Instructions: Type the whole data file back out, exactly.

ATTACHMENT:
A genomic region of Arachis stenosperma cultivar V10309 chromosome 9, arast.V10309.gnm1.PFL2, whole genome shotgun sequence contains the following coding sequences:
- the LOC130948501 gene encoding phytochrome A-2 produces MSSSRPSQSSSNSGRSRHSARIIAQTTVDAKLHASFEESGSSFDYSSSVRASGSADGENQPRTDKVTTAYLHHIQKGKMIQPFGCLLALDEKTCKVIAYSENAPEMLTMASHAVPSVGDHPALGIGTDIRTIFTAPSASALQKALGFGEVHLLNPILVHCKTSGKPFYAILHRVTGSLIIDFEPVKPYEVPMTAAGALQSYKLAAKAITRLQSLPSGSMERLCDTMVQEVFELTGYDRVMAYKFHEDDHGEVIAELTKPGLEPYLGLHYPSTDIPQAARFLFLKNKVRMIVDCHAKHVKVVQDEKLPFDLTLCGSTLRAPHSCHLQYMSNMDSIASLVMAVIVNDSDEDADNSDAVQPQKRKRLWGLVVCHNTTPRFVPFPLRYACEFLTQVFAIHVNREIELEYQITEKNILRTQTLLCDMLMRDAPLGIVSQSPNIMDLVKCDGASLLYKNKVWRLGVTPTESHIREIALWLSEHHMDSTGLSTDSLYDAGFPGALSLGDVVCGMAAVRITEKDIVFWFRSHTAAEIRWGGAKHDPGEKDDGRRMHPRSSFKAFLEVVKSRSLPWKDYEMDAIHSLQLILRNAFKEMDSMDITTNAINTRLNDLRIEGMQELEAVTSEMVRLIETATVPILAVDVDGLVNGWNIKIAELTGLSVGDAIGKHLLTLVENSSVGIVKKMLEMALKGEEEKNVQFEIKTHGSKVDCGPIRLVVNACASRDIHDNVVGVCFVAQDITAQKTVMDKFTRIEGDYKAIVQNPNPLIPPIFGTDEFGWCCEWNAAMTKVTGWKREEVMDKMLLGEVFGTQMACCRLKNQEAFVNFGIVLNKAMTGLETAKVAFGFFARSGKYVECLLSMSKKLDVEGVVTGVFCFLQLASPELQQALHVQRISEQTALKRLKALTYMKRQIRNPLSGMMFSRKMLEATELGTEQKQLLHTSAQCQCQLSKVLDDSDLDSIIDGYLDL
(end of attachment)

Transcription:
A genomic region of Arachis stenosperma cultivar V10309 chromosome 9, arast.V10309.gnm1.PFL2, whole genome shotgun sequence contains the following coding sequences:
- the LOC130948501 gene encoding phytochrome A-2 produces MSSSRPSQSSSNSGRSRHSARIIAQTTVDAKLHASFEESGSSFDYSSSVRASGSADGENQPRTDKVTTAYLHHIQKGKMIQPFGCLLALDEKTCKVIAYSENAPEMLTMASHAVPSVGDHPALGIGTDIRTIFTAPSASALQKALGFGEVHLLNPILVHCKTSGKPFYAILHRVTGSLIIDFEPVKPYEVPMTAAGALQSYKLAAKAITRLQSLPSGSMERLCDTMVQEVFELTGYDRVMAYKFHEDDHGEVIAELTKPGLEPYLGLHYPSTDIPQAARFLFLKNKVRMIVDCHAKHVKVVQDEKLPFDLTLCGSTLRAPHSCHLQYMSNMDSIASLVMAVIVNDSDEDADNSDAVQPQKRKRLWGLVVCHNTTPRFVPFPLRYACEFLTQVFAIHVNREIELEYQITEKNILRTQTLLCDMLMRDAPLGIVSQSPNIMDLVKCDGASLLYKNKVWRLGVTPTESHIREIALWLSEHHMDSTGLSTDSLYDAGFPGALSLGDVVCGMAAVRITEKDIVFWFRSHTAAEIRWGGAKHDPGEKDDGRRMHPRSSFKAFLEVVKSRSLPWKDYEMDAIHSLQLILRNAFKEMDSMDITTNAINTRLNDLRIEGMQELEAVTSEMVRLIETATVPILAVDVDGLVNGWNIKIAELTGLSVGDAIGKHLLTLVENSSVGIVKKMLEMALKGEEEKNVQFEIKTHGSKVDCGPIRLVVNACASRDIHDNVVGVCFVAQDITAQKTVMDKFTRIEGDYKAIVQNPNPLIPPIFGTDEFGWCCEWNAAMTKVTGWKREEVMDKMLLGEVFGTQMACCRLKNQEAFVNFGIVLNKAMTGLETAKVAFGFFARSGKYVECLLSMSKKLDVEGVVTGVFCFLQLASPELQQALHVQRISEQTALKRLKALTYMKRQIRNPLSGMMFSRKMLEATELGTEQKQLLHTSAQCQCQLSKVLDDSDLDSIIDGYLDL